“Gaming” vs. “Gambling” Revisited

by , Oct 16, 2013 | 4:12 pm

Do we call it gaming or gambling? I think we all know the casino industry would prefer we call it “gaming”, but for poker players that’s sometimes kinda hard when you see your heroes on the TV holding second pair and a gutshot only to be shouting “gamble gamble!” after an all-in and a call.

While some suggest gaming and gambling have already virtually converged, and others contend that no matter, the customers are different, there has been little definitive work to confirm what the Nevada Gaming Commission (and Gaming Control Board) have known all along: People are more comfortable betting real money when the activity in question is referred to as gaming, not gambling.

At least that’s the case when it comes to online wagers, according to new research set to be published in the December issue of Journal of Consumer Research. Full title: “Framing the Game: Assessing the Impact of Cultural Representations on Consumer Perceptions of Legitimacy.” (LOL academic phrasiologies.)

While this study looks at myriad forms of casino gambl, er, gaming, it takes special note of online poker. By doing a content analysis of newspaper coverage post-Black Friday, researchers found that indeed, media suddenly stopped presenting poker as an online entertainment option akin to video games and instead were presenting it using words associated with criminal pursuits.

Read below for more details about what they found, and feel free to question the credibility of any social scientist who doesn’t reference the phrase, “one time!” when talking about the relationship between cards and money.

Why Are Consumers More Likely To Participate in Online Gaming Than Gambling?

Consumers are more likely to participate in online betting if it’s called “gaming” rather than “gambling,” according to a new study in the Journal of Consumer Research.

“Changing an industry label from gambling to gaming affects what consumers, especially non-users, think of betting online,” write authors Ashlee Humphreys (Kellogg School of Management, Northwestern University) and Kathryn A. LaTour (Cornell University). “A label like gaming prompts all sorts of implicit associations like entertainment and fun, while a label like gambling can prompt seedier implicit associations like crime.”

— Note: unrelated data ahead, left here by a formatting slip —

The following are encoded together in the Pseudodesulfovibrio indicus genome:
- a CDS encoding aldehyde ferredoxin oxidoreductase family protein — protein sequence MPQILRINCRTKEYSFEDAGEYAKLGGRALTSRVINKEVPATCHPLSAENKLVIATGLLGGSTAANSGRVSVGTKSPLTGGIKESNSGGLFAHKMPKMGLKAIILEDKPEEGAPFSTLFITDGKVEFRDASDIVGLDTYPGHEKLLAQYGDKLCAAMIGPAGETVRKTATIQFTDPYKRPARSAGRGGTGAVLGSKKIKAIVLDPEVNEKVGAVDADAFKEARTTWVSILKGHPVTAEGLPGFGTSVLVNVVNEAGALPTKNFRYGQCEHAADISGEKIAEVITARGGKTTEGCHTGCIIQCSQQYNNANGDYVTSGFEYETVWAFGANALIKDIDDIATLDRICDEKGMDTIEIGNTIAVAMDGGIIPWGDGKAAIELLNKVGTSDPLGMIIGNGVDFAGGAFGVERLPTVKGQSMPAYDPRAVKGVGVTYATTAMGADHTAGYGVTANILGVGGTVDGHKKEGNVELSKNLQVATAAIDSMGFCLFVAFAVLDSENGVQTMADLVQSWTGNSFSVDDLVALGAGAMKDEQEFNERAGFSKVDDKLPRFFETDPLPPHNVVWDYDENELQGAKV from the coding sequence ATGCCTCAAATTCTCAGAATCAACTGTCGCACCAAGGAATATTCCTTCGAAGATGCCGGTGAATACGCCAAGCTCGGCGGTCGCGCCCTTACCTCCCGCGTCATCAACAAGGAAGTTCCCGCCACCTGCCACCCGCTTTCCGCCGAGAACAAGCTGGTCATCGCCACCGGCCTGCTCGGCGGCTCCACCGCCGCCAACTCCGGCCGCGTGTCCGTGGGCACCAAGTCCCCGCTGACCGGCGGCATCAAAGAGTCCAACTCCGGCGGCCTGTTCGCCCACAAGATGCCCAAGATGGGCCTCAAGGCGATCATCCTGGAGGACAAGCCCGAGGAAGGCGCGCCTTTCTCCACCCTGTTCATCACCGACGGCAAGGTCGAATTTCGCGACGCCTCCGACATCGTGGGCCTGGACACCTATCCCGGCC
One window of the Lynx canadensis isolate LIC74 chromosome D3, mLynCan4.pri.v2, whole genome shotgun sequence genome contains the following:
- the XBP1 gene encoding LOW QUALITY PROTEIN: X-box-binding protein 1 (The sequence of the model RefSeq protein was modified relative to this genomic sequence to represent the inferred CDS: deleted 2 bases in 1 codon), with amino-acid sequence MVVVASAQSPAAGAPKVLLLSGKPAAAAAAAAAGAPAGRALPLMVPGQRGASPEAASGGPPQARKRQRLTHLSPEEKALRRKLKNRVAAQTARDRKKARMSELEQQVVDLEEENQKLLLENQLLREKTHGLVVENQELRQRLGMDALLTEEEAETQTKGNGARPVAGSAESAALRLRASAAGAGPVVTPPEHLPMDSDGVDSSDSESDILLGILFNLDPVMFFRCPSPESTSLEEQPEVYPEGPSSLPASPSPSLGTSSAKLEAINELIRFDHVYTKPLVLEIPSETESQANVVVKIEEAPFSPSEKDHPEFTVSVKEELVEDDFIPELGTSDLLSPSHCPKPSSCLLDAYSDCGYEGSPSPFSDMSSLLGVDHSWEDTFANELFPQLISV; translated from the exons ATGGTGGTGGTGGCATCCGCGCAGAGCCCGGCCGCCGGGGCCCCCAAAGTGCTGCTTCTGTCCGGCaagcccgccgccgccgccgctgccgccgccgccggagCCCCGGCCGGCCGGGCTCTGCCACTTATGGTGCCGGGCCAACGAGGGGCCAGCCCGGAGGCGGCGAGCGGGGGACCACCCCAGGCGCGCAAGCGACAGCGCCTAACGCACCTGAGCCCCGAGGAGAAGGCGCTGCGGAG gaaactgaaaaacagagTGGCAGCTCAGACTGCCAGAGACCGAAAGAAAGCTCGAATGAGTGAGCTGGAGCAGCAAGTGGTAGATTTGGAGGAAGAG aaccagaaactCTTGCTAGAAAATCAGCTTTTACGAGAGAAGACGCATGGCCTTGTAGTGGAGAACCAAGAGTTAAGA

These largely unconscious associations affect what people think of the industry and even their intention to participate, the authors explain. The process of changing perceptions, called framing, has an impact on whether or not people think the industry is socially acceptable. And framing can occur merely by changing a word.

The authors analyzed newspapers like the New York Times and Wall Street Journal for the language used to describe online betting. They analyzed coverage of “Black Friday,” April 15, 2011, when the US government shut down the three largest online betting sites. Newspapers shifted the way they described the online activity, framing it more as a crime, which led to a shift in consumer judgments about the legitimacy of online casinos, especially among non-users.

The authors conducted two experiments rto explore what causes consumers to make different judgments about gambling. They found that “rags-to-riches” or “get-rich-quick” narratives prompted a set of favorable or unfavorable implicit associations among participants. In a stronger test of their hypothesis, the authors changed only one word in the narratives—gambling or gaming—and found that the “gaming” label caused non-users to judge online betting as more legitimate. “This last experiment shows that a name change to ‘gaming’ can even prompt non-users to be more inclined to participate in online betting,” the authors add.

“Industry labeling has important implications not only for whether or not consumers find an industry acceptable,” the authors conclude. “For example, opponents to online gambling may want to be aware of the potential for social media to become a conduit for the expansion of online gambling.


Ashlee Humphreys and Kathryn A. LaTour. “Framing the Game: Assessing the Impact of Cultural Representations on Consumer Perceptions of Legitimacy.” Journal of Consumer Research: December 2013. http://ejcr.org/.

2 Comments to ““Gaming” vs. “Gambling” Revisited”

  1. lala

    ok then

  2. nolan dalla

    The interchange of gambling and gaming is troubling, especially for those of us who are its proponents. The substitution of more palatable language seems an admission that gambling is objectionable and therefore must be euphemized. To the contrary. Gaming does not exist in my vocabulary, except as it relates to activities like video games.